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Here's what Volkswagen did and how they got caught

Burnt out Volkswagens near the site of the massive blast in Tianjin, China. Picture Getty Images

Volkswagen is facing huge fines, its reputation in tatters and a CEO on the edge.

The company cheated US diesel emissions tests for seven years.

It did so through a clever piece of software that could identify when it was being tested and reduce harmful exhaust so it looked like the cars met requirements, when in fact they didn’t.

Volkswagen was caught out by independent testing carried out by a clean-air advocacy group, called the International Council on Clean Transportation, which tested the cars themselves because they thought they were such a great example of how diesel can be a clean fuel.

Here’s a rundown on what happened and when.

In 2008, tougher emissions rules come in to force.

Most car manufacturers use a urea-injection system, often called AdBlue, which uses a chemical catalyst to make sure unburnt fuel doesn’t get into the exhaust.

But VW says it can meet the regulation without the AdBlue system on many of its cars.

In 2013, The International Council on Clean Transportation teams up with West Virginia University for a study on the Volkswagen diesel cars.

“We had no cause for suspicion,” John German, from the ICCT, said in an interview with Bloomberg. “We thought the vehicles would be clean.”

The study tests three cars — a 2012 VW Jetta, a 2013 VW Passat, and a BMW X5 SUV — in real-world conditions under both laboratory and road conditions, finding huge differences in the amount of harmful emissions.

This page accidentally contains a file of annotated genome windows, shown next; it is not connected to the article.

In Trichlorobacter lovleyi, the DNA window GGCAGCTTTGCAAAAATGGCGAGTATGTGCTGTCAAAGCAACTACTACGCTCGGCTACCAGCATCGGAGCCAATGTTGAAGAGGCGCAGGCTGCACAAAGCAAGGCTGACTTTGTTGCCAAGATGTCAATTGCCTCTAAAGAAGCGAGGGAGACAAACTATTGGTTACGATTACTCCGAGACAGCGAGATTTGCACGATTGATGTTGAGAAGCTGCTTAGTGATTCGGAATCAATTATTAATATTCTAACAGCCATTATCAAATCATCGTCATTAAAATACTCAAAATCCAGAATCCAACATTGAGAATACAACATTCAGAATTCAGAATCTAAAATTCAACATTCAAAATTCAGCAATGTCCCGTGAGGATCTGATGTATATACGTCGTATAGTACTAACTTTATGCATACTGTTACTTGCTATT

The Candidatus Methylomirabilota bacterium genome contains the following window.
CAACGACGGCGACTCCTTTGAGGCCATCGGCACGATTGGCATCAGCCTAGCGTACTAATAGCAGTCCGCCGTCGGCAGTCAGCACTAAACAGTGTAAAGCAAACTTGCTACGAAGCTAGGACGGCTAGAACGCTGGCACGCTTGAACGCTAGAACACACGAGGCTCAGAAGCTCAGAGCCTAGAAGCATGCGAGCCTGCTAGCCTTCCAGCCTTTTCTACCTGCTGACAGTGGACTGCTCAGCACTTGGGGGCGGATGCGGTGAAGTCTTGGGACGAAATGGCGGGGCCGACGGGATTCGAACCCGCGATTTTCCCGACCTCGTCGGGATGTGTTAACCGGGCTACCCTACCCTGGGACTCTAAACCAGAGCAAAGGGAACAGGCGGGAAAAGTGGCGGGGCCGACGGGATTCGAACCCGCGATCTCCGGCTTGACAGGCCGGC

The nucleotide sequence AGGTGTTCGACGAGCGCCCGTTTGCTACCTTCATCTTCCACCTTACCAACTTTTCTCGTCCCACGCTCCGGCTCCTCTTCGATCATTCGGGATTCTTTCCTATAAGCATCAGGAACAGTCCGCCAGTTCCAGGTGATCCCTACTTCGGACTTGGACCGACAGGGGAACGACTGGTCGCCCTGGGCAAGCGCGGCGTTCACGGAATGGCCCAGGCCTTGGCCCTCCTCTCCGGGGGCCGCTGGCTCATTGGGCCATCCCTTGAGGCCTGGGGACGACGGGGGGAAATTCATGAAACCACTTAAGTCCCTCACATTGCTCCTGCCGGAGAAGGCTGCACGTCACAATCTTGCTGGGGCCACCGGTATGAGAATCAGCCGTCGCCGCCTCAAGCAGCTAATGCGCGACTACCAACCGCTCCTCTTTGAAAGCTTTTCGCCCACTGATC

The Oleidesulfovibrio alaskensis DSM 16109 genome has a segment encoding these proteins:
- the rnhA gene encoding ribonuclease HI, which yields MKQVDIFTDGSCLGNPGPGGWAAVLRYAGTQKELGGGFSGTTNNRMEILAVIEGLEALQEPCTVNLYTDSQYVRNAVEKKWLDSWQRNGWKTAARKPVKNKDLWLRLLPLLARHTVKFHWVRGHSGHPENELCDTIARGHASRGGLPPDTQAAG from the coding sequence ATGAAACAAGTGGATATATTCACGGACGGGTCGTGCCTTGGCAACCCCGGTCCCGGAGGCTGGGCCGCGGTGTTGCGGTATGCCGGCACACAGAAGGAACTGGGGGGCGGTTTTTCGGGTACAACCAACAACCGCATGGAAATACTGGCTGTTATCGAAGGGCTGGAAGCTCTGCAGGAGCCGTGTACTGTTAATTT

The group tests one on nearly 4,000 kilometres of highway driving between California and Washington state.

The tests find that the Volkswagen Jetta exceeds nitrous oxide caps by 15 to 35 times, with the Passat exceeding emissions caps by five to 20 times.

Meanwhile the BMW met all the standards under normal driving conditions.

The two groups alert the California Air Resources Board and the Environmental Protection Agency in 2014.

The EPA and the CARB put the findings to Volkswagen.

Volkswagen says the study is flawed, blaming “various technical issues” for the results.

The company disputes the test results, “citing various technical issues,” but implements a voluntary recall of nearly 500,000 cars in December 2014 to put in a software patch it says will fix the issue.

It doesn’t, and the CARB and the EPA keep pushing to find out why the cars’ own diagnostics systems don’t register the high emissions under test conditions.

The tests find the root cause of how Volkswagen got its cars to pass the tests: the software called “the switch.”

The switch is clever. It tracks the position of the steering wheel, vehicle speed, how long the engine is on, and barometric pressure. If these inputs match the ones commonly found in vehicle testing, the software cuts harmful emissions to pass the exam.

If it sensed that the car was being driven on a road rather than in a lab, it switched to a separate callibration that turned off the exhaust controls.